The composite primary endpoint of the trial is incident dementia or persistent physical disability or death. Secondary endpoints of the trial include: all-cause mortality, cardiovascular events, cancer, dementia, depression and major haemorrhagic events. All health data from ASPREE participants collected for the duration of the trial, contributed to the study’s quality.
The literature highlights the value of early diagnosis of dementia, as there are now effective interventions that may improve patient quality of life. Recent research also shows a reversible cause may be present in some cases.
For more information on ASPREE sub-studies go to the sub-study menu.
Recruitment for the ASPREE study closed in December 2014, with 19,114 participants in Australia and the USA.
In the second meta-analysis (De Berardis G, et al. Aspirin for primary prevention of cardiovascular events in people with diabetes: meta-analysis of randomized controlled trials. BMJ 2009;339:b4531), no statistically significant reduction in the overall risk of major CV events was observed in patients with diabetes.
Without clear evidence of net benefit of aspirin in people with diabetes, it was not justified to exclude them from the ASPREE study. It is important that the ASPREE trial enrol individuals with diabetes, hypertension and those who smoke as it will be adequately powered to examine the effects of aspirin therapy in specific risk factor delineated subgroups (e.g. male vs female, age < or > than study median, diabetes, hypertension, and smoking). Given the paucity of evidence as to aspirin’s benefit in these populations, ASPREE will provide the definitive evidence to inform practice.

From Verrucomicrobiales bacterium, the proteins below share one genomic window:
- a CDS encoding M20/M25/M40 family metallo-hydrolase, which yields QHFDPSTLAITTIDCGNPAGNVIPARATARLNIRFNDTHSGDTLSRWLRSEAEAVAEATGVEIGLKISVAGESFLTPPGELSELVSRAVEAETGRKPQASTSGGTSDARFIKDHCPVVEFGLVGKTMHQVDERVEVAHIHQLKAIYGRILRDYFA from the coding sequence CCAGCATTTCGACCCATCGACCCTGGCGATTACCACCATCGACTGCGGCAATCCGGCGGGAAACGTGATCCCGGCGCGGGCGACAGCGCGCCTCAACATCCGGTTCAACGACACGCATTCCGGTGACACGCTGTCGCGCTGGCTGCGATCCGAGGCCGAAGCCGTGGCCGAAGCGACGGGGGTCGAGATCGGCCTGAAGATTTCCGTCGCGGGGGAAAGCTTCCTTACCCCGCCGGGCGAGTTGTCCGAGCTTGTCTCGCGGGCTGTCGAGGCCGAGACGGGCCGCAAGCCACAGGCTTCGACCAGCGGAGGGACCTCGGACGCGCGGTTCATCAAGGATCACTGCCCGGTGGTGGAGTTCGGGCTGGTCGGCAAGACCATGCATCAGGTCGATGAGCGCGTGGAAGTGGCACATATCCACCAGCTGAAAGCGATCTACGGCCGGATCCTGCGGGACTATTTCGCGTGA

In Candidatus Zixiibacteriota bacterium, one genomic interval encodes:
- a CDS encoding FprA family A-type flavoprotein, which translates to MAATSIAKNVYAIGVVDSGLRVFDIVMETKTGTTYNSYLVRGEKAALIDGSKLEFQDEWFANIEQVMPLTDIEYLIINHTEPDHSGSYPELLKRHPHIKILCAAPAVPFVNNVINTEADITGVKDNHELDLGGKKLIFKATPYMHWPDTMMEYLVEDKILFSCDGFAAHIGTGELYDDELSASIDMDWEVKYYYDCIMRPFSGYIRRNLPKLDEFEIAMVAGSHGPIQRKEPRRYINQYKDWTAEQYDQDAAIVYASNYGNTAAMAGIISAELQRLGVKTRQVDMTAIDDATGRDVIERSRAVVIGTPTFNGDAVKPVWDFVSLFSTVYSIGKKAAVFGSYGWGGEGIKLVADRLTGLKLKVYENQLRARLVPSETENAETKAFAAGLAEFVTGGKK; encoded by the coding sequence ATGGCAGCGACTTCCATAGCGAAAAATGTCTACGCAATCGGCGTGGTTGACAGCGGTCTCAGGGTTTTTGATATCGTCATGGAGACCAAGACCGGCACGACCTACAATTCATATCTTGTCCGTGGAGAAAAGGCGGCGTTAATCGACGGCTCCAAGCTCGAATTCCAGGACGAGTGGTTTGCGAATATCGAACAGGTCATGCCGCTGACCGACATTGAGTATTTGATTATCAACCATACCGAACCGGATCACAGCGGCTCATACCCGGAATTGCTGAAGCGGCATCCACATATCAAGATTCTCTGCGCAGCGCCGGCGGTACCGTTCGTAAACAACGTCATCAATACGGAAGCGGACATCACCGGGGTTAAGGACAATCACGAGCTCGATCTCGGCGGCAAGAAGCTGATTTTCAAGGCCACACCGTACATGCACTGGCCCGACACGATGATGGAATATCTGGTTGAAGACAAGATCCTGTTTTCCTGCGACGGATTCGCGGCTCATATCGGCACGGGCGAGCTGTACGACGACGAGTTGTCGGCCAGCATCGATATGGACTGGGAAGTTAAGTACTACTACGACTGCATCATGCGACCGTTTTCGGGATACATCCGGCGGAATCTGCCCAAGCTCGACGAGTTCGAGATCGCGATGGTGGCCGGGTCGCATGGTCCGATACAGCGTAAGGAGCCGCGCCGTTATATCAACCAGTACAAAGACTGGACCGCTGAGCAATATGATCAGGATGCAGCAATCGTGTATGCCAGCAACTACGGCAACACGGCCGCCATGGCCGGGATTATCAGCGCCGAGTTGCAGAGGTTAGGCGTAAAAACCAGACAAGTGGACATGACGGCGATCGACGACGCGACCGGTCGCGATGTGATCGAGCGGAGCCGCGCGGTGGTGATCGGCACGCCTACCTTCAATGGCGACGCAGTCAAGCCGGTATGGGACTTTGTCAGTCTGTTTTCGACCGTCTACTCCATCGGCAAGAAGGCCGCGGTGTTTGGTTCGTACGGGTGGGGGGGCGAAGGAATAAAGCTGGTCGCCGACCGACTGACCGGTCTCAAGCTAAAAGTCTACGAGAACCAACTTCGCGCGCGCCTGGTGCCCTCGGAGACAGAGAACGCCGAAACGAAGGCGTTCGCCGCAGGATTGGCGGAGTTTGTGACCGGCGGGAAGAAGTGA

The meta-analysis citation referred to in the editorial is: Berger JS, et al. Aspirin for the prevention of cardiovascular events in patients with peripheral artery disease: a metaanalysis of randomized trials. JAMA 2009;301:1909-19. In this analysis of over 5,269 participants, CV events were experienced by 8.9% of 2823 patients taking aspirin (alone or in combination with dipyridamole) and by 11.0% of the 2446 in the control group (RR 0.88; 95% CI, 0.76-1.04).
Although the benefits of aspirin in patients with peripheral artery disease may be questioned based on recent data, we recognise that the vast majority of patients with symptomatic peripheral artery disease are likely to be already be taking aspirin under the direction/recommendation of their physician. Patients already taking aspirin for an appropriate indication as determined by their physician, should continue aspirin treatment. Patients already prescribed open label aspirin and advised to continue with treatment were not enrolled into the study.